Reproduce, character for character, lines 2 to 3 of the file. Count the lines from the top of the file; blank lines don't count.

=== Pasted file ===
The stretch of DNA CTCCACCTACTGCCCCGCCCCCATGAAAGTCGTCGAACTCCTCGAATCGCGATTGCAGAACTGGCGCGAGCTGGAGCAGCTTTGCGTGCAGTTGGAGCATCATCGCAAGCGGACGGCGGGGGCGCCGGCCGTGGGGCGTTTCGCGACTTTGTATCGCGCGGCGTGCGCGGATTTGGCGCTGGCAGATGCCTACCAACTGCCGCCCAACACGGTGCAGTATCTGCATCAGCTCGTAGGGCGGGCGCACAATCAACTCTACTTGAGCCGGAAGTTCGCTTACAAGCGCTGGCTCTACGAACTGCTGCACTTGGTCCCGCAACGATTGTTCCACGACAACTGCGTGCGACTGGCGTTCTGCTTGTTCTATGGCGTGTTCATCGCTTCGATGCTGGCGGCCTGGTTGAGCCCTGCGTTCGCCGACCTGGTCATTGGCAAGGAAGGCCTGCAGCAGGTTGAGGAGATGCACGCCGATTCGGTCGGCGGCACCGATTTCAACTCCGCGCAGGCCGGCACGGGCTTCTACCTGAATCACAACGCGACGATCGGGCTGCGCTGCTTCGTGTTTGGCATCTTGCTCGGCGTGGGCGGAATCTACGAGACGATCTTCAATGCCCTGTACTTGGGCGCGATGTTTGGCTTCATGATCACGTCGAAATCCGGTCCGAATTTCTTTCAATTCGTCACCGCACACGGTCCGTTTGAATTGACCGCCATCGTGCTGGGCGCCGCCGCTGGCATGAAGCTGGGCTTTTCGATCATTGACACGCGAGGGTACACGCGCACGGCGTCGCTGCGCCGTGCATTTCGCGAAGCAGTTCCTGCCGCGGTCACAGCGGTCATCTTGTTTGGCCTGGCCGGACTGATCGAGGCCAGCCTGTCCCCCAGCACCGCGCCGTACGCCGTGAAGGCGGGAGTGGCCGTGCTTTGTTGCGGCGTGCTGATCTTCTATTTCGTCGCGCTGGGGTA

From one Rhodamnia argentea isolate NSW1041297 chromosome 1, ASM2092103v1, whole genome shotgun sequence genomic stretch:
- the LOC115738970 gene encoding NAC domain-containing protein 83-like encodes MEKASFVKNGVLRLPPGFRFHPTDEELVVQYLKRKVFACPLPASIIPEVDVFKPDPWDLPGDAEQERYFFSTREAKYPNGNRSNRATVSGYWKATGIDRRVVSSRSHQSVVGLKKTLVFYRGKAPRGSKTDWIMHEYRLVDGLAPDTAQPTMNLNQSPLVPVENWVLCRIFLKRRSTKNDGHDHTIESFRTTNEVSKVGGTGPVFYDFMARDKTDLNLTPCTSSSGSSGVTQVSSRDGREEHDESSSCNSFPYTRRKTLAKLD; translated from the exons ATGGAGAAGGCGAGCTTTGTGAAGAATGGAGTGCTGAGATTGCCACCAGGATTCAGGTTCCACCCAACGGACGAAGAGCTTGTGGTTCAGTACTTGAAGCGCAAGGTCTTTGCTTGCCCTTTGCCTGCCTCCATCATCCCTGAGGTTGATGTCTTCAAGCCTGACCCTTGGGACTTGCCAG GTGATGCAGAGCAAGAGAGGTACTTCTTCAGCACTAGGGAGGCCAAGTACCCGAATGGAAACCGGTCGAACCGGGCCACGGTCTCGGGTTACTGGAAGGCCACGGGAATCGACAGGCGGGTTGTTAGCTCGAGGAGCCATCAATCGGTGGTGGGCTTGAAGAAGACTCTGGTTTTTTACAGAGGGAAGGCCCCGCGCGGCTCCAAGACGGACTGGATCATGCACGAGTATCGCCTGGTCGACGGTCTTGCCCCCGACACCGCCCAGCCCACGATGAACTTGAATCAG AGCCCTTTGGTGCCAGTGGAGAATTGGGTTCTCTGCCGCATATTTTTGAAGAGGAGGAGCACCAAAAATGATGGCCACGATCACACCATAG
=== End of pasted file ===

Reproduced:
From one Rhodamnia argentea isolate NSW1041297 chromosome 1, ASM2092103v1, whole genome shotgun sequence genomic stretch:
- the LOC115738970 gene encoding NAC domain-containing protein 83-like encodes MEKASFVKNGVLRLPPGFRFHPTDEELVVQYLKRKVFACPLPASIIPEVDVFKPDPWDLPGDAEQERYFFSTREAKYPNGNRSNRATVSGYWKATGIDRRVVSSRSHQSVVGLKKTLVFYRGKAPRGSKTDWIMHEYRLVDGLAPDTAQPTMNLNQSPLVPVENWVLCRIFLKRRSTKNDGHDHTIESFRTTNEVSKVGGTGPVFYDFMARDKTDLNLTPCTSSSGSSGVTQVSSRDGREEHDESSSCNSFPYTRRKTLAKLD; translated from the exons ATGGAGAAGGCGAGCTTTGTGAAGAATGGAGTGCTGAGATTGCCACCAGGATTCAGGTTCCACCCAACGGACGAAGAGCTTGTGGTTCAGTACTTGAAGCGCAAGGTCTTTGCTTGCCCTTTGCCTGCCTCCATCATCCCTGAGGTTGATGTCTTCAAGCCTGACCCTTGGGACTTGCCAG GTGATGCAGAGCAAGAGAGGTACTTCTTCAGCACTAGGGAGGCCAAGTACCCGAATGGAAACCGGTCGAACCGGGCCACGGTCTCGGGTTACTGGAAGGCCACGGGAATCGACAGGCGGGTTGTTAGCTCGAGGAGCCATCAATCGGTGGTGGGCTTGAAGAAGACTCTGGTTTTTTACAGAGGGAAGGCCCCGCGCGGCTCCAAGACGGACTGGATCATGCACGAGTATCGCCTGGTCGACGGTCTTGCCCCCGACACCGCCCAGCCCACGATGAACTTGAATCAG AGCCCTTTGGTGCCAGTGGAGAATTGGGTTCTCTGCCGCATATTTTTGAAGAGGAGGAGCACCAAAAATGATGGCCACGATCACACCATAG